DJ Shadow to keep audience guessing

By Stephen Jewell

DJ Shadow promises new numbers and old favourites when he performs at The Powerstation on Wednesday.

DJ Shadow. Photo / Supplied
DJ Shadow. Photo / Supplied

Mid morning at a greasy spoon cafe across the road from Shepherd's Bush market in West London is just about the last place that you would expect to see a top hip-hop musician like DJ Shadow.

Perhaps that's why the 39-year-old, otherwise known as Josh Davis, is hiding behind a pair of shades as he nurses a can of Coke.

But it turns out that the San Francisco resident is merely suffering from the after effects of his hectic schedule, in which he has played a rain-sodden Glastonbury and festivals in France and Belgium in the past few days.

"Hope you don't mind if I keep my sunglasses on for a little while as I'm still kind of waking up," he says politely.

"I'm on tour time. Normally I wouldn't get up until about 1pm because we go to bed at about 4 in the morning."

Davis is halfway through an extensive run of shows to promote his forthcoming album The Less You Know, The Better, which will be released in September.

"I make it a point to only travel this hard once every three or four years," he says of the tour, in which he will appear at the Powerstation next week on his third visit to New Zealand.

"Unfortunately I've only ever got to Auckland but in 2002 I had the chance to walk around a couple of record shops," recalls Davis, who spends hours scouring old records searching for tracks to sample.

"Then in 2006 we had a day off and somebody took us to the beach [Karekare] where they filmed The Piano.

"It was the very end of the tour and I was quite homesick. My wife was with me and when we got to the beach after this quite long, windy drive, it looked exactly like the beach just two minutes from our house back in California so I remember thinking that it was time to go home."

Performing solo, Davis combines eye-catching images with mashed-up tracks from his repertoire. "Every time I do a tour it's totally revamped and redone," he says.

"Back in 2002, it was my first big tour with visuals. We had three big screens behind me and we played with having different things on them, which was quite progressive at the time.

"Then in 2006, we sat down and said 'what are we going to do to top that?' So we had nine screens and this big thing that I climbed on top of. This time we came up with this concept of a sphere with a back screen behind it and we've got two projectors so that opens up a lot of room to do interesting things visually."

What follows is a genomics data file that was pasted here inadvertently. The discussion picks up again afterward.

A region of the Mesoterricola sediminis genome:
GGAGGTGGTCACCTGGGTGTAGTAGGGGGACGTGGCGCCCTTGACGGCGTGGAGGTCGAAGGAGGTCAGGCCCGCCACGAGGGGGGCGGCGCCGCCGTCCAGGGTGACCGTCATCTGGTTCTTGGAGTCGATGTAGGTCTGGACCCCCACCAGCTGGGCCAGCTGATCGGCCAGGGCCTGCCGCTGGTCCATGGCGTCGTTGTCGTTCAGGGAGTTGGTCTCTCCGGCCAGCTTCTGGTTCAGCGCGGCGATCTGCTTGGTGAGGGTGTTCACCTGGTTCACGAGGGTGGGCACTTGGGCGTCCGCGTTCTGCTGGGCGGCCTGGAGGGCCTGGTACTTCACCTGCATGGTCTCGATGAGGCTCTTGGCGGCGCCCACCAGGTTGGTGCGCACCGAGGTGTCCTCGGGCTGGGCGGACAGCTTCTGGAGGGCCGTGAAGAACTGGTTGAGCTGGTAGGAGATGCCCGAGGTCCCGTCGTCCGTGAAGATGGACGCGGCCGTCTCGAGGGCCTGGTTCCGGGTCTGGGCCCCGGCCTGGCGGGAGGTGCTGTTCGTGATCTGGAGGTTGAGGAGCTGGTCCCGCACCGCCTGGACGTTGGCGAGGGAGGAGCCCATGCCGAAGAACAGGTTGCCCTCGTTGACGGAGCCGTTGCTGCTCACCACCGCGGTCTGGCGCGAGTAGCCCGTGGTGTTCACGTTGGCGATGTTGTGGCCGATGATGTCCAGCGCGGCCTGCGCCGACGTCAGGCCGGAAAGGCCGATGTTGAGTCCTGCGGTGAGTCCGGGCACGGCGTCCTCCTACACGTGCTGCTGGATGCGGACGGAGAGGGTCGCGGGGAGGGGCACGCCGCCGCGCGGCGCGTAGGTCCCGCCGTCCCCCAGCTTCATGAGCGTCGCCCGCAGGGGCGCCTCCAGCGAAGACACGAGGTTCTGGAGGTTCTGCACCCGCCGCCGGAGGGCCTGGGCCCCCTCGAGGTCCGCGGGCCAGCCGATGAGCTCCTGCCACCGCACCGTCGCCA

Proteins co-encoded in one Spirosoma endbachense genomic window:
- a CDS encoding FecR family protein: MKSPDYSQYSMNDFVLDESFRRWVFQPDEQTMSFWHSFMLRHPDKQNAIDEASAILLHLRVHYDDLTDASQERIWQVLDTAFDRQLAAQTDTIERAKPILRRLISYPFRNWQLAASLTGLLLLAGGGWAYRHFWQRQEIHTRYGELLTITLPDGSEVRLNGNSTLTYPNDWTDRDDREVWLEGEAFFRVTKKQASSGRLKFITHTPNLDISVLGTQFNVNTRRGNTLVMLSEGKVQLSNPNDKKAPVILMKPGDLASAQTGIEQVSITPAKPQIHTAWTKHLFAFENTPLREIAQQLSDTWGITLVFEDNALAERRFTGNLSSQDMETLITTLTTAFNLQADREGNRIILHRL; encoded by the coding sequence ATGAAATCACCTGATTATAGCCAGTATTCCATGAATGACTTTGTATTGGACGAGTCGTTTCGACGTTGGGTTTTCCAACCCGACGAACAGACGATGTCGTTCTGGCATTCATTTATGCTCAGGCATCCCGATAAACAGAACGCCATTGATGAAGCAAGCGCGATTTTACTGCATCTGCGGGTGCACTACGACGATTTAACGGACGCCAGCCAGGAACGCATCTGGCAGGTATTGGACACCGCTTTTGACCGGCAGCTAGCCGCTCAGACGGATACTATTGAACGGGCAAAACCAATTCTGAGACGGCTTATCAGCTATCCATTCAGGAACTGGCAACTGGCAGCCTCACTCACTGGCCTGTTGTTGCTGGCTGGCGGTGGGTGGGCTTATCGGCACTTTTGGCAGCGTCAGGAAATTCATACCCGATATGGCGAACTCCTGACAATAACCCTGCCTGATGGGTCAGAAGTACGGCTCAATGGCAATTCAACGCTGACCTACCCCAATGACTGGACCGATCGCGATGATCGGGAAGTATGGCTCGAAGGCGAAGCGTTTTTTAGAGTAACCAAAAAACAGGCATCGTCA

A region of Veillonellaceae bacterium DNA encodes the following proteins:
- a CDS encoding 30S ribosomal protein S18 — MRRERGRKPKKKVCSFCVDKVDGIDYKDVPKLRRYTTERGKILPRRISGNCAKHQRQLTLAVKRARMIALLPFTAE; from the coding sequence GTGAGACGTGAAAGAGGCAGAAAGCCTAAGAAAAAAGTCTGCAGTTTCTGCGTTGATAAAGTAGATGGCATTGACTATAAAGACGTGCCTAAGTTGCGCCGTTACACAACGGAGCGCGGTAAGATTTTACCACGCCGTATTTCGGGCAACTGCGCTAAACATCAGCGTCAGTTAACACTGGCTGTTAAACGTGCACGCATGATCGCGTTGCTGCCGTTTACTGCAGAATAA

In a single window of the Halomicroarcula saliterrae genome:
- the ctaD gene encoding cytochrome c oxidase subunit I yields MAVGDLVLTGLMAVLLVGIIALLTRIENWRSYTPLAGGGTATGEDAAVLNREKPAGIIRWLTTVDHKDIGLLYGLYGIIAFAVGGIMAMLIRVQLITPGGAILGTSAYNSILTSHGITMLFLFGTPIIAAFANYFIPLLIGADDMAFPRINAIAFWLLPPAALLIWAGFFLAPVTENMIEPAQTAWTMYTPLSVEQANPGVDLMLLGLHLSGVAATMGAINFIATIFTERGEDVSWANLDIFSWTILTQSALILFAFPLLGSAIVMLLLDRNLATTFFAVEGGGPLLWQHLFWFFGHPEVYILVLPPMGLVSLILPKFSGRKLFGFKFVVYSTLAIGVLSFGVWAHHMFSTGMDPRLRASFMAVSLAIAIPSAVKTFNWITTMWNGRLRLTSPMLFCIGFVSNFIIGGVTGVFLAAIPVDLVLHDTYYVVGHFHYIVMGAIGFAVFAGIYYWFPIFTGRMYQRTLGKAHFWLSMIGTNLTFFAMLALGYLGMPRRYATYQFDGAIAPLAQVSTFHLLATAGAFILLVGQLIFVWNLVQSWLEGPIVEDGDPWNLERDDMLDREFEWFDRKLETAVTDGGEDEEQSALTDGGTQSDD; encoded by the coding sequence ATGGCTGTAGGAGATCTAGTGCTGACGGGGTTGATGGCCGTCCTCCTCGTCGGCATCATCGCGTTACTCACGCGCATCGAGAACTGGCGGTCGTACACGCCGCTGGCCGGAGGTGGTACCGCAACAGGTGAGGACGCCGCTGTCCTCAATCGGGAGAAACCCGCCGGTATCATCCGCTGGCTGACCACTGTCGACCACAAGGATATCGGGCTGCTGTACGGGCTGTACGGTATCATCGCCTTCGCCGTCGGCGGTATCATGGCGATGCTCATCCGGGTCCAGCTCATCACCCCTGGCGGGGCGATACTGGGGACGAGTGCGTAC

Renowned for his atmospheric instrumental hip-hop, Davis' 1996 debut album Entroducing was included in Time Magazine's list of the 100 best albums of all-time.

With tracks such as the plaintive anti-war anthem Six Days, he embraced a wider range of sounds on his 2002 second album The Private Press, which was followed in 2006 by the more aggressive The Outsider.

Preceded by the recent I Gotta Rokk EP, Davis has taken a more considered approach on The Less You Know, The Better.

"I've tried to pull in as much as I can out of all my different influences," he says.

"I listen to so many more different types of music now than I used to and as a result I feel like my vocabulary has increased. I'm not going to avoid being influenced by something just because nobody thinks its cool and I'm not going to hold back just because the press are going to think that my album's too schizophrenic. I'm just going to do what I like."

Davis promises to play a selection of new numbers and old favourites at the Powerstation. "Every tour I think that I'm going to leave Organ Donor out and then I put it back in at the last minute and it ends up being the highlight because people love that song," he says.

"Musically, every time I do a new record that's an opportunity to put things together differently. It's like adding new pieces to a puzzle. After 2006, I remember thinking 'Wow, that's as good a musical performance that I'm going to be able to put together' but somehow I managed to put this one together and now I feel the same way, so this one will be hard to top."

Despite his DJ moniker, Davis won't spin any tunes by other artists. "I would if I could, to be completely honest," he admits.

"But I stopped doing that after Entroducing because any time I turned up at a club and didn't play a set of my own music, people would be disappointed, which made me feel terrible. This is what people want. They want me to play my stuff and do a show."

*DJ Shadow performs at The Powerstation, Auckland on Wednesday.

- Herald on Sunday

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